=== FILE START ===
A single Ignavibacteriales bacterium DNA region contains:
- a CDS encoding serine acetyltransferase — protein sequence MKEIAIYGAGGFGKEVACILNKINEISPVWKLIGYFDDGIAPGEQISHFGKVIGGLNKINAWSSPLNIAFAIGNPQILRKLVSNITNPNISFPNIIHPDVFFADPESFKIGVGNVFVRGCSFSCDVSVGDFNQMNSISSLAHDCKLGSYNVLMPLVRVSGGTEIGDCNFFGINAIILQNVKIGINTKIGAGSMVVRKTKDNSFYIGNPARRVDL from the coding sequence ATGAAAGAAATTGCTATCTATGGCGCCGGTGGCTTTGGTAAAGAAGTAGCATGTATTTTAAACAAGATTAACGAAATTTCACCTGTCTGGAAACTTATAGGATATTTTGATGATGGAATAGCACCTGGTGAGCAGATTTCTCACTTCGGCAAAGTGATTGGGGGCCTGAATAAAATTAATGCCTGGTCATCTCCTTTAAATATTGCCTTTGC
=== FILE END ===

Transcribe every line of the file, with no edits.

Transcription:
A single Ignavibacteriales bacterium DNA region contains:
- a CDS encoding serine acetyltransferase — protein sequence MKEIAIYGAGGFGKEVACILNKINEISPVWKLIGYFDDGIAPGEQISHFGKVIGGLNKINAWSSPLNIAFAIGNPQILRKLVSNITNPNISFPNIIHPDVFFADPESFKIGVGNVFVRGCSFSCDVSVGDFNQMNSISSLAHDCKLGSYNVLMPLVRVSGGTEIGDCNFFGINAIILQNVKIGINTKIGAGSMVVRKTKDNSFYIGNPARRVDL from the coding sequence ATGAAAGAAATTGCTATCTATGGCGCCGGTGGCTTTGGTAAAGAAGTAGCATGTATTTTAAACAAGATTAACGAAATTTCACCTGTCTGGAAACTTATAGGATATTTTGATGATGGAATAGCACCTGGTGAGCAGATTTCTCACTTCGGCAAAGTGATTGGGGGCCTGAATAAAATTAATGCCTGGTCATCTCCTTTAAATATTGCCTTTGC